A film maker, novelist and radical from Senegal in West Africa, Ousmane Sembène consistently opposed imperialism. A few themes predominate in all his work – hatred for the brutal way capitalist and colonialist society makes people behave, sympathy for the poor and dispossessed, and identification with and empowerment of women.
He was born in 1923, the son of a fisherman. He grew up under French colonial rule, was conscripted and fought in the French army during the Second World War. After this he worked on the railways, and took part in an epic rail strike that paralysed French West Africa in 1947 and 1948. These events would provide the basis for his greatest novel, God’s Bits of Wood.
Following the strike he moved to France and worked both in car plants and as a docker. He was also an active trade unionist and a member of the Communist Party. This experience inspired his first novel, Black Docker (1956).
But it is his third novel, God’s Bits of Wood (1960), that every socialist should read. It is not just the best novel about a strike in Africa, but one of the best ever written, showing with the vividness of lived experience how collective activity educates and matures the participants.
Sembène has continued to write, notably the post-colonial satire Xala (1974), but his main concern since the mid sixties has been film making, and he has become probably Africa’s foremost film director.
In the early 1960s he studied at the Gorky Studio in Moscow. He produced his first feature, Black Girl, in 1966 and has been making films, often under difficult circumstances ever since. Their settings are wide ranging and include urban and rural, modern and historical, realistic drama and satire. Among the highlights are the brutal 1975 satire Xala, based on his own novel, and his magnificent 1987 Camp de Thiaroye, which raised the issue of how African soldiers returning from the Second World War, were not prepared to return to the status quo. His last completed feature was Moolaadé, released in 2004, which campaigned against female genital mutilation.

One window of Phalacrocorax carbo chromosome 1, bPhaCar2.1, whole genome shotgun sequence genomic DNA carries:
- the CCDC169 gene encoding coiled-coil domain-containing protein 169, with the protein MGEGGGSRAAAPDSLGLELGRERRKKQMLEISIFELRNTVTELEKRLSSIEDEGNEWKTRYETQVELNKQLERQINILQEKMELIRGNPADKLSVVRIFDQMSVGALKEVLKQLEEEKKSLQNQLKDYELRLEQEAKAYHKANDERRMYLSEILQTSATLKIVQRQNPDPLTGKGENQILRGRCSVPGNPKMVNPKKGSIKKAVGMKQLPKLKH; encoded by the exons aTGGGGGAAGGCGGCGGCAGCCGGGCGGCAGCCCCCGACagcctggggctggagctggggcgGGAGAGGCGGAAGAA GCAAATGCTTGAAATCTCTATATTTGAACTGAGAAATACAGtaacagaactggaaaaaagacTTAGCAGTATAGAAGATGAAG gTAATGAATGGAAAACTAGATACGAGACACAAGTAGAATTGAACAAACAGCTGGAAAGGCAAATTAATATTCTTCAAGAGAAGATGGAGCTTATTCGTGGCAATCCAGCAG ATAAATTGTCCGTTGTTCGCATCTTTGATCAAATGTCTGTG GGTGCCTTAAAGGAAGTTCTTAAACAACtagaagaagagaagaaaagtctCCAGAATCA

When I interviewed him in 2005 he was confidently planning his next feature, another of his films praising daily heroism, ‘the heroes to whom no country, no nation gives any medals – they never get a statue built’.
His death is a sad loss, but his life provided a series of such memorials.
Read Socialist Worker’s 2005 interview » Interview with Ousmane Sembène – father of African film